But insulin resistance is also linked to a rogue’s gallery of ills, from obesity and inflammation to the sagging immunity and frailty that comes with advancing age. If a readily available means of slowing or reversing insulin resistance could be identified, it might have broad and powerful anti-aging effects (in addition to protecting some of the world’s 650 million adults who are obese against developing type 2 diabetes). First identified in 2004, Akkermansia muciniphila inhabits the large intestine and is thought to account for between 1% and 5% of all intestinal bacteria in adults. Scientists suspect it helps preserve the coat of mucus that lines the walls of our intestines. It may also play a role in making the polyphenols we eat in plant-based foods more available to our cells. Evidence is mounting that A. muciniphila is involved in obesity, glucose metabolism and intestinal immunity. For instance, a 2018 study of cancer patients suggests that it plays a role in immune response. Compared to patients who failed to be helped by a new generation of immunotherapy, those who did had a greater abundance of Akkermansia in their guts. When researchers took the stool of a patient who responded positively to the cancer-fighting therapy and transplanted it into lab animals with human cancers, the recipients became more likely to respond positively to the same treatment. In the new research, a team from the National Institute on Aging examined the molecular chain of events that appears to result from A. muciniphila’s depletion in mice and macaque monkeys. And they assessed the effects of restoring this gut microbe to elderly animals. First, they documented that the guts of older animals had markedly smaller populations of A. muciniphila than the guts of young animals, and that as A. muciniphila became more scarce, so did butyrate, one of the gut’s key protectors. The deficiency of these two substances caused the mucous walls of the of the aged animals’ intestines to thin and grow leaky. That corrosive process unleashed a chain of events that touched off inflammation, prompted an immune response and, in a final step, increased insulin resistance. Key to that final step was the accumulation in the gut of a specific kind of immune cell called 4BL cells. If the detrimental chain of events was to be disrupted, the accumulation of those 4BL cells probably had to be stopped, the researchers surmised. The researchers also documented what appeared to be a role for A. muciniphila in fostering healthy diversity among the garden of other microbes that colonize the gut. In animals with scant populations of A. muciniphila, a host of other common gut bacteria — as well as their beneficial byproducts, particularly butyrate — also suffered.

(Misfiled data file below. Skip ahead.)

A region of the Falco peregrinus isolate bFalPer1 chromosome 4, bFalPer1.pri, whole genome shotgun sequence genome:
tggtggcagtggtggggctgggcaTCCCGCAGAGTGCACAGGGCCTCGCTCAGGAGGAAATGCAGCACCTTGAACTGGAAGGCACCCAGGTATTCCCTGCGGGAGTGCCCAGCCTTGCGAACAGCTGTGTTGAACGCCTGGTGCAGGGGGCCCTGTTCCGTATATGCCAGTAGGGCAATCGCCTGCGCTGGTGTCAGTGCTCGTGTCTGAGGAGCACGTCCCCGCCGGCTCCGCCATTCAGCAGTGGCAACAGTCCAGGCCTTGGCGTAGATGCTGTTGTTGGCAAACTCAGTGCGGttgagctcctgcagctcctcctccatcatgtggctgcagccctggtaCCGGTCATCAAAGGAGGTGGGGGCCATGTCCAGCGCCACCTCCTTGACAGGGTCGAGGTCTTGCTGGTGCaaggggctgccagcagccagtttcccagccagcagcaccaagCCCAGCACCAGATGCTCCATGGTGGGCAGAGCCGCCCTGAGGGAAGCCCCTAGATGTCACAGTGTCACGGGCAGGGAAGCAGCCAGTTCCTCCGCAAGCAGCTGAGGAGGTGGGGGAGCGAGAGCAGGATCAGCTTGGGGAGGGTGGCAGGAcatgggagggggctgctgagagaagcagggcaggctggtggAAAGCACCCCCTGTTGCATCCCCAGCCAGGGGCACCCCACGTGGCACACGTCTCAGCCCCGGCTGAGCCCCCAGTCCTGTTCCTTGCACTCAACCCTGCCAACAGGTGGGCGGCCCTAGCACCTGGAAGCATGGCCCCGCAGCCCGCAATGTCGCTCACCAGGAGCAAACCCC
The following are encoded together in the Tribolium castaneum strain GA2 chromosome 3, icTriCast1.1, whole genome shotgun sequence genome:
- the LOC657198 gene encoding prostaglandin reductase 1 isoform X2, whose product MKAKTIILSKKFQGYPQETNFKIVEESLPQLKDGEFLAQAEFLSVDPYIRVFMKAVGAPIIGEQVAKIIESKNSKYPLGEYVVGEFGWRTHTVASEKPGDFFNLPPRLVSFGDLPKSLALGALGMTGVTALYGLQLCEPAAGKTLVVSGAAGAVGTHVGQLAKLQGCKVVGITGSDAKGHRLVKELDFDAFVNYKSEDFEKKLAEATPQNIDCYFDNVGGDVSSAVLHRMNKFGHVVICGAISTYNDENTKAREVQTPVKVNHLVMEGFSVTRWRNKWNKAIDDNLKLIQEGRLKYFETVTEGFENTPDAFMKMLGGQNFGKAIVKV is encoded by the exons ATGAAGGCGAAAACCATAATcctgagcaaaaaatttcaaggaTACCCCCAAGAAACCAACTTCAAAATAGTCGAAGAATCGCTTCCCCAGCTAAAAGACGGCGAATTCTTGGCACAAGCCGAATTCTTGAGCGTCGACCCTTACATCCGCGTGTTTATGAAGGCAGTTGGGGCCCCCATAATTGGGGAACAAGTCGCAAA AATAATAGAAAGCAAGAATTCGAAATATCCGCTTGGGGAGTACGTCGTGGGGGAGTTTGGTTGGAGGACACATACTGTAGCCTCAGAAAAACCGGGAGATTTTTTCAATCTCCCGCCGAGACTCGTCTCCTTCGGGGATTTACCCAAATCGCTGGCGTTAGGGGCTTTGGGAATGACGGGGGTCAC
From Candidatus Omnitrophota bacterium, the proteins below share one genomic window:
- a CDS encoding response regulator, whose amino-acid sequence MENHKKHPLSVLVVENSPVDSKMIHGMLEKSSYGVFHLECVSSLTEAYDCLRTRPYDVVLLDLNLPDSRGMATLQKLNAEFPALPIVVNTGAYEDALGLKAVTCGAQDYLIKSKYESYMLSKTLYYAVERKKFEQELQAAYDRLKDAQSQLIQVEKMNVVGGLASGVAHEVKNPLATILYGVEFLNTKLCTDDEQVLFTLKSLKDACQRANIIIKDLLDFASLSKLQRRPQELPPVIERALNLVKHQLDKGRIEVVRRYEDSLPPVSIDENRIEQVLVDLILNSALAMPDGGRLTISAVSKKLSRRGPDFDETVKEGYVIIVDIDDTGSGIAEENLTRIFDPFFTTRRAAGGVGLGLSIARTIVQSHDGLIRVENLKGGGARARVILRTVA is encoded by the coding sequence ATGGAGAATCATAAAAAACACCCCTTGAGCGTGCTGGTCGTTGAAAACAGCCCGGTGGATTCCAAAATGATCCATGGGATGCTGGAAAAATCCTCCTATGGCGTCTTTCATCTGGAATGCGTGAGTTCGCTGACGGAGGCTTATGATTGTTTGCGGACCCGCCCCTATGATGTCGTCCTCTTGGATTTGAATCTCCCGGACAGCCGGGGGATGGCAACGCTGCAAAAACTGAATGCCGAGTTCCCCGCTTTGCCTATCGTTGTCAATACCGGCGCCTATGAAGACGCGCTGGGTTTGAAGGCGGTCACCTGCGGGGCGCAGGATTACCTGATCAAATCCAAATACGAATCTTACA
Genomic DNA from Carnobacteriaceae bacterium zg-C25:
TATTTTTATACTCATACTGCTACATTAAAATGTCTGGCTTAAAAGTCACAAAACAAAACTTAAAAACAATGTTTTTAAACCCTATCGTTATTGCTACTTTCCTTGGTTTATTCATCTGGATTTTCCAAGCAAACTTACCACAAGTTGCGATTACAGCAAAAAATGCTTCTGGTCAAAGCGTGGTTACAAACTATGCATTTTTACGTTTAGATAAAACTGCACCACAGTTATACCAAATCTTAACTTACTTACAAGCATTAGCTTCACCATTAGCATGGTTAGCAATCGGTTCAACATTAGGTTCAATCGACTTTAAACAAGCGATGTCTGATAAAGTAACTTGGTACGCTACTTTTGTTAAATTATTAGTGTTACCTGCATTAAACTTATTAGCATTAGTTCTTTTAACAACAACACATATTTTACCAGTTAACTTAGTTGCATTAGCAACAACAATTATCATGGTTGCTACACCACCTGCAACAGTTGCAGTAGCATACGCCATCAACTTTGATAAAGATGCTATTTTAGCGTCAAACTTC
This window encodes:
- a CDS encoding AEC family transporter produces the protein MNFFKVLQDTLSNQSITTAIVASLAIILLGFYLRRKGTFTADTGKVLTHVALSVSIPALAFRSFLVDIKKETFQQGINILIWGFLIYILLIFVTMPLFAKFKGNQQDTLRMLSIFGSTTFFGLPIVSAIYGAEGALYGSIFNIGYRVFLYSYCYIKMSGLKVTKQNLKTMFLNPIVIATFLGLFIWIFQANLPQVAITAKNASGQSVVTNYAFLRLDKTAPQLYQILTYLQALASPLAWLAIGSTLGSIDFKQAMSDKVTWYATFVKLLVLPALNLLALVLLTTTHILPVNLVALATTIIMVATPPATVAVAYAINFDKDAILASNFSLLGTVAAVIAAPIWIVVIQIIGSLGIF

Weightlifting is good for your heart and it doesn't take much -- ScienceDaily

Less than an hour of weekly resistance exercise (compared with no resistance exercise) was associated with a 29 percent lower risk of developing metabolic syndrome, which increases risk of heart disease, stroke and diabetes. The risk of hypercholesterolemia was 32 percent lower. The results for both studies also were independent of aerobic exercise.

It's not just for kids -- even adults appear to benefit from a regular bedtime: Adults with varied sleep-wake times weigh more, have higher blood sugar, risk of disease -- ScienceDaily

Of all three measures, however, regularity was the best at predicting someone's heart and metabolic disease risk, the researchers found. As one might expect, irregular sleepers experienced more sleepiness during the day and were less active -- perhaps because they were tired, Lunsford-Avery said. Researchers plan to conduct more studies over longer periods in hopes of determining how biology causes changes in sleep regularity and vice-versa. "Perhaps there's something about obesity that disrupts sleep regularity," Lunsford-Avery said. "Or, as some research suggests, perhaps poor sleep interferes with the body's metabolism which can lead to weight gain, and it's a vicious cycle. With more research, we hope to understand what's going on biologically, and perhaps then we could say what's coming first or which is the chicken and which is the egg."